Zambia Jails Gays for 15 Years and US Ambassador Calls Out Hypocrisy

TWO men who were caught having sex at a lodge in Kapiri Mposhi in 2017 have been sentenced by the High Court in Lusaka, Zambia to 15 years imprisonment.
Japhet Chataba, 28, a carpenter of Ndeke Township, and Steven Samba, of Kasenshi in Kapiri Mposhi. The Judge ruled that the men had committed an “act against the order of nature” – which is how the old British Penal Code defines consensual same-sex love-making.

While the men were in the room, one of the workers peeped through an open window and saw them having sex. The worker then alerted her colleagues whom she invited to the window to catch a glimpse of two men. The two men were convicted last year by the Kapiri Mposhi Magistrates’ Court but they took the case to the high court. But high court judge Charles Zulu refused to review the verdict of the lower court and handed down the 15-year sentence.

“The trial court cannot be faulted and there is no basis to review or substitute the conviction and I further find that there were no irregularities by the trial court,” Judge Zulu said, the state-owned Zambia Daily Mail newspaper quotes him as saying.

Judge Zulu said he was satisfied that the lower court had been within the confines of the law when it convicted the defendants.

The US ambassador to Zambia has condemned the 15-year jail sentence handed down to two men, in what is clearly a robust condemnation of the hypocrisy:

Ambassador Daniel Foote accused the authorities of having double standards when it comes to pursuing other crimes, noting “I was personally horrified to read about the sentencing of two men, who had a consensual relationship, which hurt absolutely no-one,” he wrote in a statement.

“Meanwhile, government officials can steal millions of public dollars without prosecution, political cadres can beat innocent citizens for expressing their opinions with no consequences, or poachers/traffickers can kill numerous elephants, barbarically chainsaw and sell their tusks, and face a maximum of only five years imprisonment in Zambia.”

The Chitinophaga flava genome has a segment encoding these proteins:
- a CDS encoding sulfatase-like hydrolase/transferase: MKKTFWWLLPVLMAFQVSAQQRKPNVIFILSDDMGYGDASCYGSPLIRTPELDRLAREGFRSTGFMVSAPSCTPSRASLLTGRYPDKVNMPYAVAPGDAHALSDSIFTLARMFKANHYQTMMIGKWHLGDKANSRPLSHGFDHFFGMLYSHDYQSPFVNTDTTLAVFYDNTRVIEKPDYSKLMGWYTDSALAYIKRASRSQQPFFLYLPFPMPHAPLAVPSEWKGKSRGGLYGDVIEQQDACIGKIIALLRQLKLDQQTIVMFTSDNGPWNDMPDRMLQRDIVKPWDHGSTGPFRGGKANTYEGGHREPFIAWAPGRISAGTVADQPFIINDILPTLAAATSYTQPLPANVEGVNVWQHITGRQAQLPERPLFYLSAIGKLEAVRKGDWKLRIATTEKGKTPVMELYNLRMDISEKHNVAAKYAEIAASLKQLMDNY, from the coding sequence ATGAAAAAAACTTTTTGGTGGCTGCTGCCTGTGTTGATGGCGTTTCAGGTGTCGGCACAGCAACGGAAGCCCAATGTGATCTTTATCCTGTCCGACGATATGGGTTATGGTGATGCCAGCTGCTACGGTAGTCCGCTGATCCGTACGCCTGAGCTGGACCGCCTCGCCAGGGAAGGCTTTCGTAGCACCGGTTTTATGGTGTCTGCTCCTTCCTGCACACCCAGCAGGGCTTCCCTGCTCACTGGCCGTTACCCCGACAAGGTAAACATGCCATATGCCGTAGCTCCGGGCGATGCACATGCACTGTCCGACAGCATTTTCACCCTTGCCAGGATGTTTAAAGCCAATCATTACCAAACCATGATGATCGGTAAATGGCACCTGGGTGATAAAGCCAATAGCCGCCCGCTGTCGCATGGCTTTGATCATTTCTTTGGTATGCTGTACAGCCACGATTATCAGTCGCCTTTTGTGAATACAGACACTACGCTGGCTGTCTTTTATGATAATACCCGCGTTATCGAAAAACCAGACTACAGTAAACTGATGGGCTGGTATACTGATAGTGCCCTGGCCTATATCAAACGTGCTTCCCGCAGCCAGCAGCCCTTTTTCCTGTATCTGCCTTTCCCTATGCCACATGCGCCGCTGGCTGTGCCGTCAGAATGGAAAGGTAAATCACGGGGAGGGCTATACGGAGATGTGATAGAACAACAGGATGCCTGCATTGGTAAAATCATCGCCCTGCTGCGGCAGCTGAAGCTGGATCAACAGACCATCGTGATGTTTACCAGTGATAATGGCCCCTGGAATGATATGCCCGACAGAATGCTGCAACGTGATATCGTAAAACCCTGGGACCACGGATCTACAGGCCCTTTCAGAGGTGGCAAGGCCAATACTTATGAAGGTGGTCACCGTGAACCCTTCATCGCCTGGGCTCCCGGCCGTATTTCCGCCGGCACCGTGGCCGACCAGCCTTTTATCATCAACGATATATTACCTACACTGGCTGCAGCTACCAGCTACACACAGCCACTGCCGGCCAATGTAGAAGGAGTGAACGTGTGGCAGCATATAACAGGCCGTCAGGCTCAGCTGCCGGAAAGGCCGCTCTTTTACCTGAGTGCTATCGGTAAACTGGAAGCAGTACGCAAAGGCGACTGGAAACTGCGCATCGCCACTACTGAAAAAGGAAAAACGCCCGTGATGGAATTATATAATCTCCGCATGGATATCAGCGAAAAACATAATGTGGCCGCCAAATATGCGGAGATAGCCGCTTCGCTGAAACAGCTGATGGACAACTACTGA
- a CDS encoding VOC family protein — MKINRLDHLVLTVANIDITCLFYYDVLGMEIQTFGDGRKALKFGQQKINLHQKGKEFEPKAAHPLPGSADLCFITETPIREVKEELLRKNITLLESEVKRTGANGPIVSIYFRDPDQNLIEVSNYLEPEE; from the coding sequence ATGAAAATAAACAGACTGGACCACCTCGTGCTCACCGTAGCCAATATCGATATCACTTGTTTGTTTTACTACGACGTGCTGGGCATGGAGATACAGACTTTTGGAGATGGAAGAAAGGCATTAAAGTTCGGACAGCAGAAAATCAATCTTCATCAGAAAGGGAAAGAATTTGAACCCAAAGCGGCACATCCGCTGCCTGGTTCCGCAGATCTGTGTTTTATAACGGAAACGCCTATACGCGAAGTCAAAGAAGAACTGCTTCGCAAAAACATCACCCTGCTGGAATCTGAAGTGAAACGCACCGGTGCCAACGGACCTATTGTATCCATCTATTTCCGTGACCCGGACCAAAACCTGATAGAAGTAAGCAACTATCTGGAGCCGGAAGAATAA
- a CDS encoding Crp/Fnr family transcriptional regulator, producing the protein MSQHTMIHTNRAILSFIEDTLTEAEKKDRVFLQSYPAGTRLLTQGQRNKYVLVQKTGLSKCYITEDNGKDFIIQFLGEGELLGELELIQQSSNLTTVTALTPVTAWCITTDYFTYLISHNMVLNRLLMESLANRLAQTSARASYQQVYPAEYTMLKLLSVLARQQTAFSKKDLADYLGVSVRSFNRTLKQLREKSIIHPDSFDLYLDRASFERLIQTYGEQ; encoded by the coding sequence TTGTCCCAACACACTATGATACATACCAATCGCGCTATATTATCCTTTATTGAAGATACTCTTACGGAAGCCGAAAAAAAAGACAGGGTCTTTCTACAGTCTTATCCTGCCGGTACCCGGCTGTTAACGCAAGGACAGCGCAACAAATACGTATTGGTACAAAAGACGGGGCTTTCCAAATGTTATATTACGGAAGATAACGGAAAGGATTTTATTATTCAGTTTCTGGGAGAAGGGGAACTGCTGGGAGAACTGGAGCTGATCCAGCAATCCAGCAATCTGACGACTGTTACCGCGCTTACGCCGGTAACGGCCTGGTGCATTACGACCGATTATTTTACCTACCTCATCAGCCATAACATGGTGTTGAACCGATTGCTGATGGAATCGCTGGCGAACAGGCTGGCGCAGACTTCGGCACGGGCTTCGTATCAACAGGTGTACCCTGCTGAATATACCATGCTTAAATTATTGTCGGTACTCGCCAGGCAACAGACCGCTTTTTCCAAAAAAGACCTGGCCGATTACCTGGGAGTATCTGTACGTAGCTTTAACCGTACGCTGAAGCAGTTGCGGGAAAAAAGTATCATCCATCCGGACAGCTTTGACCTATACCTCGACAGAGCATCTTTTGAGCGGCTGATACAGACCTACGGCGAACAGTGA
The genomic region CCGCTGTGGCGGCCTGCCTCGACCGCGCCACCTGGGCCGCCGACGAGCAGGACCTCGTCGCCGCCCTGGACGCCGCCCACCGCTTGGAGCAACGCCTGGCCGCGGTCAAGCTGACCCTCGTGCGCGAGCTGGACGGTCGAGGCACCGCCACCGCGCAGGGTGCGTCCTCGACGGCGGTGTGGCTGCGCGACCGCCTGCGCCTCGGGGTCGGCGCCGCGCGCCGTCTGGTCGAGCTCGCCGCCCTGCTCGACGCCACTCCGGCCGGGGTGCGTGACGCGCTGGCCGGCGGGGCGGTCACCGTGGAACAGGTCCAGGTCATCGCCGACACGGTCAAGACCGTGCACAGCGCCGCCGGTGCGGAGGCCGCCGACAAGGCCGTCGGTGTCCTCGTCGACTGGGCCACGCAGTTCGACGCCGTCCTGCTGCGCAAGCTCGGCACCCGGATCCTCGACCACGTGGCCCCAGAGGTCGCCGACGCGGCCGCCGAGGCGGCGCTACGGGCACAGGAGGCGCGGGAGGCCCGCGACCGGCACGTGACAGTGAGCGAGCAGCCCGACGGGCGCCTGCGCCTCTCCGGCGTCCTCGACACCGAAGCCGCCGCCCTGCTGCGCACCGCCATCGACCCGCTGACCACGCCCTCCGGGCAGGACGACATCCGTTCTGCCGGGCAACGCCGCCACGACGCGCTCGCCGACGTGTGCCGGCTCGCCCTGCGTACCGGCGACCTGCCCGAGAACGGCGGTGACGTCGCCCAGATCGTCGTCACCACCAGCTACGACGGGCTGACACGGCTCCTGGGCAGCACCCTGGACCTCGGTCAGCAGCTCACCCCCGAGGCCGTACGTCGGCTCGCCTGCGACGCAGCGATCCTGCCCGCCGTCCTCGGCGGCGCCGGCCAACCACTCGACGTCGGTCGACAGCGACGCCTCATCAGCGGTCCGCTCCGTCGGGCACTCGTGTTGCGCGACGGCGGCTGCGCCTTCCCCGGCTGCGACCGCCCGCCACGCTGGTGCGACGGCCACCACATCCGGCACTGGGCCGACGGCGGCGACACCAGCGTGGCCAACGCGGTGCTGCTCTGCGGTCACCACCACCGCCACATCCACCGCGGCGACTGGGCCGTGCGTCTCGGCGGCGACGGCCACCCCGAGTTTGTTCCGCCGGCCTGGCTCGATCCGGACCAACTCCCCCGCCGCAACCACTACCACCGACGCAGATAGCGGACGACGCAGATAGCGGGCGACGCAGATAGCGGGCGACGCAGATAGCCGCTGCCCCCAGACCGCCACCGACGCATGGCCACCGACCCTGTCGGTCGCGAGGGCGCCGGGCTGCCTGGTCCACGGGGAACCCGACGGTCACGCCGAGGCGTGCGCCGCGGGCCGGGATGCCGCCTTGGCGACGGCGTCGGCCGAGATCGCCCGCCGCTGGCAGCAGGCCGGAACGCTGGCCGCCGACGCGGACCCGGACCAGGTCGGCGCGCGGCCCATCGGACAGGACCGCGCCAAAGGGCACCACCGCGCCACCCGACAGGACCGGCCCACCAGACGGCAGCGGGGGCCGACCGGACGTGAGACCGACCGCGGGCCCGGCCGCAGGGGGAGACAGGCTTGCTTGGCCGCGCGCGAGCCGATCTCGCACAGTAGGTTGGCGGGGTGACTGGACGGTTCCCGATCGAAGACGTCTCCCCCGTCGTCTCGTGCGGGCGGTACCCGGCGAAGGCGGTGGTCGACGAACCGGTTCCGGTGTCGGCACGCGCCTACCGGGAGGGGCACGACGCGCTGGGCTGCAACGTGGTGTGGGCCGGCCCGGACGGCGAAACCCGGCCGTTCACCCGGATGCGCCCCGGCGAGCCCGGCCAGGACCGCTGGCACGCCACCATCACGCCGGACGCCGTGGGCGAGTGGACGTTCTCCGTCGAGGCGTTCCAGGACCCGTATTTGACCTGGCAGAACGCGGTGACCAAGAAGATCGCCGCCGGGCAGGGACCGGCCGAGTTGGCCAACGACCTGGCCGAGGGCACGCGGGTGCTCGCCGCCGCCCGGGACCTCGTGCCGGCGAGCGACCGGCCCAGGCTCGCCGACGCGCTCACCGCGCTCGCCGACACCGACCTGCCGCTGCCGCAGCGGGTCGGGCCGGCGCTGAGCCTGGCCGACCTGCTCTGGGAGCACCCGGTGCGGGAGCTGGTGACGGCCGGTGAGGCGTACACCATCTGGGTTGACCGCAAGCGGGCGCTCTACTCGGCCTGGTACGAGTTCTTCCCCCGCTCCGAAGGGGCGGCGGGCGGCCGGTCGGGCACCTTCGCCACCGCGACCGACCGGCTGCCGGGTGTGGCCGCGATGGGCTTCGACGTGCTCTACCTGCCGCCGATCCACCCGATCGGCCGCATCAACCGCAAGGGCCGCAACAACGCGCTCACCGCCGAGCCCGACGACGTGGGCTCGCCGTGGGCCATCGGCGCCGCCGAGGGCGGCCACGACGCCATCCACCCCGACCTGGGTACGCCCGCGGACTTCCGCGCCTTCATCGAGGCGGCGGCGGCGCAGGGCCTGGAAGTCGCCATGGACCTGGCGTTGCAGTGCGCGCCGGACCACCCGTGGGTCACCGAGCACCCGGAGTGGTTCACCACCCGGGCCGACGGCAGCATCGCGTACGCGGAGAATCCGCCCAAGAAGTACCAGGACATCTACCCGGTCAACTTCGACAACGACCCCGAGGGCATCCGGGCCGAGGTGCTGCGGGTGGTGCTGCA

The ambassador said decisions like “this oppressive sentencing do untold damage to Zambia’s international reputation by demonstrating that human rights in Zambia is not a universal guarantee”.

“They perpetuate persecution against disenfranchised groups and minorities, such as people from other tribes or political affiliations, albinos, the disabled, our lesbian, gay, bisexual, transgender, and intersex brothers and sisters, and anyone who is deemed ‘different’.”

Mr Foote said gay individuals continued to make exceptional contributions to society in the US and elsewhere as politicians, artists, ambassadors, business leaders, philanthropists, and friends.

“Perhaps, it’s time for Zambia to consider its outdated stance and obsolete legislation on how to treat the LGBTI community, and all others considered ‘different’,” he concluded.

Melanie Nathan from African HRC:

The arrests, legal trajectory and current ruling are absolutely horrific. We at African HRC condemn this unjust sentence and call for the immediate decriminalization of same-sex relations and what is clearly natural innate human sexuality.

The greater hypocrisy prevails when Presidents conveniently lose sight of truth: Zambia’s President Edgar Lungu has spoken out against LGBTI rights, noting he would not impose them on Zambians in exchange for donor aid. Mr Lungu has said that certain rights that are enjoyed in other parts of the world may not be accepted by Zambians.

What the President conveniently forgets, in a climate where gays are convenient scapegoats for politicians such as himself, is that it is in fact the Colonialists who usurped Zambian law and culture.  Zambian and African cultures did not give a hoot about homosexuality and same-sex relations until the white man conquered and imposed their religions and laws.

The world should be outraged by this and while generally I am not one to call for cuts to AID, fearing further repercussions and backlash against LGBTI communities, in this instance there ought to be some consideration and discussion around the issue.

BY MELANIE NATHAN
Commissionermnathan@gmail.com
Advocacy: African Human Rights Coalition
Speaker: Melnathan
Mediation: Private Courts
Follow me on Twitter – @MelanieNathan1
Instagram: @commissionermelnathan

 


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